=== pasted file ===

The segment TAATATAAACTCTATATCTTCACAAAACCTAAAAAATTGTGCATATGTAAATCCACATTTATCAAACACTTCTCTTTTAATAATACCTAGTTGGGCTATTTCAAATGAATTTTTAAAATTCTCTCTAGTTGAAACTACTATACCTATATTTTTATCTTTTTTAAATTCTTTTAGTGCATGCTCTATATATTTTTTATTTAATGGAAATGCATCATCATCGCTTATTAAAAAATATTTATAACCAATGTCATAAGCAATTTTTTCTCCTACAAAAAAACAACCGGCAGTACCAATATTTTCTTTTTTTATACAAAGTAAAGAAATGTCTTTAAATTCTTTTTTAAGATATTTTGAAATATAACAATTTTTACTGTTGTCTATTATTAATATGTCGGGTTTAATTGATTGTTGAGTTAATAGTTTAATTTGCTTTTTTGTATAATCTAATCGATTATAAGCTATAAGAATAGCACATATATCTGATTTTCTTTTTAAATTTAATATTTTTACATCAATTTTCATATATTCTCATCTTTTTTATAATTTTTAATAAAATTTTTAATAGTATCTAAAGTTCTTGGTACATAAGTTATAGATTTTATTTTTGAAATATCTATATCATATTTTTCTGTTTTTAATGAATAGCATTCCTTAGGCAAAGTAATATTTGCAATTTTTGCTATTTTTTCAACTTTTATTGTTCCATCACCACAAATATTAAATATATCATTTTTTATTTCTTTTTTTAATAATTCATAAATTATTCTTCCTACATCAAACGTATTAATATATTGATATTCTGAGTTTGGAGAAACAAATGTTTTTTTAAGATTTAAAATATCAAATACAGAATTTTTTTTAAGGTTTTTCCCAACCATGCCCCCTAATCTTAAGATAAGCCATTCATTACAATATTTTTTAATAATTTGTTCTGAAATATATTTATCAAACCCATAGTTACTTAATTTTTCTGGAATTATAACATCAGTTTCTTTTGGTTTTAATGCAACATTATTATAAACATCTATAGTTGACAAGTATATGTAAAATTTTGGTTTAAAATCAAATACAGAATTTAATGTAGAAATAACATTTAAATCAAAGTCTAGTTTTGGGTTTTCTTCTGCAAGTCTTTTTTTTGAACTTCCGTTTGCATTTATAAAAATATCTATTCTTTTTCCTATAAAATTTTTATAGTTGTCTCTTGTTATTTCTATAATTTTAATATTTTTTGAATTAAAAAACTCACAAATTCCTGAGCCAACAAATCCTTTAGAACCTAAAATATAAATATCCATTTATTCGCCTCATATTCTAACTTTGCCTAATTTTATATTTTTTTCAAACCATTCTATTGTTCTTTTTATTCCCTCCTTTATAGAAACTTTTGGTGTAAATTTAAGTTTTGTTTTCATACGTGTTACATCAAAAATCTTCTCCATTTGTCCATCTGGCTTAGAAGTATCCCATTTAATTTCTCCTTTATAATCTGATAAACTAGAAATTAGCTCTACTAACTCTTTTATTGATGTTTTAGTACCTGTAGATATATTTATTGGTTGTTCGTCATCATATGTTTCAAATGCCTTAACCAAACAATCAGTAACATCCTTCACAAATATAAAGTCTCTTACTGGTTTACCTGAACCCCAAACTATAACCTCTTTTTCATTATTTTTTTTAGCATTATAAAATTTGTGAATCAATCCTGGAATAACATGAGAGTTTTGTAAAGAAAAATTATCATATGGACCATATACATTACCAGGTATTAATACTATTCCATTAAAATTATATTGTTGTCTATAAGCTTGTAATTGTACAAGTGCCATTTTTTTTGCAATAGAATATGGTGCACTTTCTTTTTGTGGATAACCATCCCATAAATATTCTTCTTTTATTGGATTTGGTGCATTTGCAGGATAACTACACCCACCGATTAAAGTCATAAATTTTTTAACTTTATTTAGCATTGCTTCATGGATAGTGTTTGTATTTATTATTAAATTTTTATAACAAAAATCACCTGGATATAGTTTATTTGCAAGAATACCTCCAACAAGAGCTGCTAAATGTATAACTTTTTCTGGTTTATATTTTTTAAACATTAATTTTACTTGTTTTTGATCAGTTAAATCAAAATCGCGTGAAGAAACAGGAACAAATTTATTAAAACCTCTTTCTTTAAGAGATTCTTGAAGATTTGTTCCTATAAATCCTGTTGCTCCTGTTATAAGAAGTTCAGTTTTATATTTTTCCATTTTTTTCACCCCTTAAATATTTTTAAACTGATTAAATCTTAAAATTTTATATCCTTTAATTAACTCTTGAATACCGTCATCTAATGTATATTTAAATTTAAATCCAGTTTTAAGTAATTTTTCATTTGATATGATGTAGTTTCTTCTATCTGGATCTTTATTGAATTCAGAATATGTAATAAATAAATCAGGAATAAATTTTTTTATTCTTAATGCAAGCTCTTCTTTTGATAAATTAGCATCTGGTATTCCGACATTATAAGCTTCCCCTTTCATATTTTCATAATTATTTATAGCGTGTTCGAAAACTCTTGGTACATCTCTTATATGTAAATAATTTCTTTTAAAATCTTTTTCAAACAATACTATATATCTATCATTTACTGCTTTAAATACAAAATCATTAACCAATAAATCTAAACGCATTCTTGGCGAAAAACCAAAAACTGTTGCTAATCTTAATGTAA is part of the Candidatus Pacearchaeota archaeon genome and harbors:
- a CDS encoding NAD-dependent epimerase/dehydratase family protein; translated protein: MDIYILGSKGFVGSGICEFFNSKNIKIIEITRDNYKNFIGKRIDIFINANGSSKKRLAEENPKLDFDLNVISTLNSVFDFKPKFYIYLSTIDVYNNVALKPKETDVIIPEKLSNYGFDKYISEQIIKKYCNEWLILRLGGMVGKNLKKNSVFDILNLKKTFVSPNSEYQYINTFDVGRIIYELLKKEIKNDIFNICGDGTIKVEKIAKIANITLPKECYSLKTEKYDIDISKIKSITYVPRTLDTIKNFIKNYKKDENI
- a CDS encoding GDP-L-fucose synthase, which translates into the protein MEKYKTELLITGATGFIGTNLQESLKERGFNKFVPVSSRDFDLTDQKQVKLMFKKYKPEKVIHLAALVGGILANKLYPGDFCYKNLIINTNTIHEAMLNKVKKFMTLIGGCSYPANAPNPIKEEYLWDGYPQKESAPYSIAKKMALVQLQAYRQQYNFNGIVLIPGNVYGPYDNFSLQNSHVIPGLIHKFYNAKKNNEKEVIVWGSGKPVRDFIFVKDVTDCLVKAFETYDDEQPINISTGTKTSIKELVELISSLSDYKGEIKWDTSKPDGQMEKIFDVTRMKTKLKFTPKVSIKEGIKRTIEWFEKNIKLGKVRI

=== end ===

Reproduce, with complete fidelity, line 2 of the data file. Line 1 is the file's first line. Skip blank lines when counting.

- a CDS encoding NAD-dependent epimerase/dehydratase family protein; translated protein: MDIYILGSKGFVGSGICEFFNSKNIKIIEITRDNYKNFIGKRIDIFINANGSSKKRLAEENPKLDFDLNVISTLNSVFDFKPKFYIYLSTIDVYNNVALKPKETDVIIPEKLSNYGFDKYISEQIIKKYCNEWLILRLGGMVGKNLKKNSVFDILNLKKTFVSPNSEYQYINTFDVGRIIYELLKKEIKNDIFNICGDGTIKVEKIAKIANITLPKECYSLKTEKYDIDISKIKSITYVPRTLDTIKNFIKNYKKDENI